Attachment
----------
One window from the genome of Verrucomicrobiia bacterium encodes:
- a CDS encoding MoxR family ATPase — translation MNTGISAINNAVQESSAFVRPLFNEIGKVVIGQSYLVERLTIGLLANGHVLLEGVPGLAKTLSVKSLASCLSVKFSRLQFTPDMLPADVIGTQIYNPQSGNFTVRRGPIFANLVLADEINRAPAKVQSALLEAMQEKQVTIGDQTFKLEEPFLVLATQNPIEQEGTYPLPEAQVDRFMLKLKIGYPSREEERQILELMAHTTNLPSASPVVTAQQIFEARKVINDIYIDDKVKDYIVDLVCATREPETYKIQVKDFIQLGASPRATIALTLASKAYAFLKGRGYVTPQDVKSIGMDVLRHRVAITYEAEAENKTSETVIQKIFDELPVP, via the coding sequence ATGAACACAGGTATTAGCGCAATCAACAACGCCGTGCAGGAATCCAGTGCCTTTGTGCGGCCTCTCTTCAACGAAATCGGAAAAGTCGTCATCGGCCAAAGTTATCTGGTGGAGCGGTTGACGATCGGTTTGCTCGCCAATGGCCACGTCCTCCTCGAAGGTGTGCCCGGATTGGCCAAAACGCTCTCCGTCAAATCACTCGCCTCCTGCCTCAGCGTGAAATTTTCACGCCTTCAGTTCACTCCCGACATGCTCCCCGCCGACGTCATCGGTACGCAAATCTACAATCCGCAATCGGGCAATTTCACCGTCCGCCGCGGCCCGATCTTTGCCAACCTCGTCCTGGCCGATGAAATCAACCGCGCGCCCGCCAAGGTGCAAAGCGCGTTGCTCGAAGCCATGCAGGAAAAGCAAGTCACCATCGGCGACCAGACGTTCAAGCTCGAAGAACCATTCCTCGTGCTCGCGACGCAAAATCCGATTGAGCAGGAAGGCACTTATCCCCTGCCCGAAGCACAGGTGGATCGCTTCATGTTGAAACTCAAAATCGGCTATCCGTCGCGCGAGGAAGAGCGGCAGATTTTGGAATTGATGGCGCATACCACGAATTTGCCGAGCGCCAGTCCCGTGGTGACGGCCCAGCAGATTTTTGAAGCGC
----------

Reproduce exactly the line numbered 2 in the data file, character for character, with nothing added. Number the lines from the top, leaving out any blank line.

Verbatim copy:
- a CDS encoding MoxR family ATPase — translation MNTGISAINNAVQESSAFVRPLFNEIGKVVIGQSYLVERLTIGLLANGHVLLEGVPGLAKTLSVKSLASCLSVKFSRLQFTPDMLPADVIGTQIYNPQSGNFTVRRGPIFANLVLADEINRAPAKVQSALLEAMQEKQVTIGDQTFKLEEPFLVLATQNPIEQEGTYPLPEAQVDRFMLKLKIGYPSREEERQILELMAHTTNLPSASPVVTAQQIFEARKVINDIYIDDKVKDYIVDLVCATREPETYKIQVKDFIQLGASPRATIALTLASKAYAFLKGRGYVTPQDVKSIGMDVLRHRVAITYEAEAENKTSETVIQKIFDELPVP, via the coding sequence ATGAACACAGGTATTAGCGCAATCAACAACGCCGTGCAGGAATCCAGTGCCTTTGTGCGGCCTCTCTTCAACGAAATCGGAAAAGTCGTCATCGGCCAAAGTTATCTGGTGGAGCGGTTGACGATCGGTTTGCTCGCCAATGGCCACGTCCTCCTCGAAGGTGTGCCCGGATTGGCCAAAACGCTCTCCGTCAAATCACTCGCCTCCTGCCTCAGCGTGAAATTTTCACGCCTTCAGTTCACTCCCGACATGCTCCCCGCCGACGTCATCGGTACGCAAATCTACAATCCGCAATCGGGCAATTTCACCGTCCGCCGCGGCCCGATCTTTGCCAACCTCGTCCTGGCCGATGAAATCAACCGCGCGCCCGCCAAGGTGCAAAGCGCGTTGCTCGAAGCCATGCAGGAAAAGCAAGTCACCATCGGCGACCAGACGTTCAAGCTCGAAGAACCATTCCTCGTGCTCGCGACGCAAAATCCGATTGAGCAGGAAGGCACTTATCCCCTGCCCGAAGCACAGGTGGATCGCTTCATGTTGAAACTCAAAATCGGCTATCCGTCGCGCGAGGAAGAGCGGCAGATTTTGGAATTGATGGCGCATACCACGAATTTGCCGAGCGCCAGTCCCGTGGTGACGGCCCAGCAGATTTTTGAAGCGC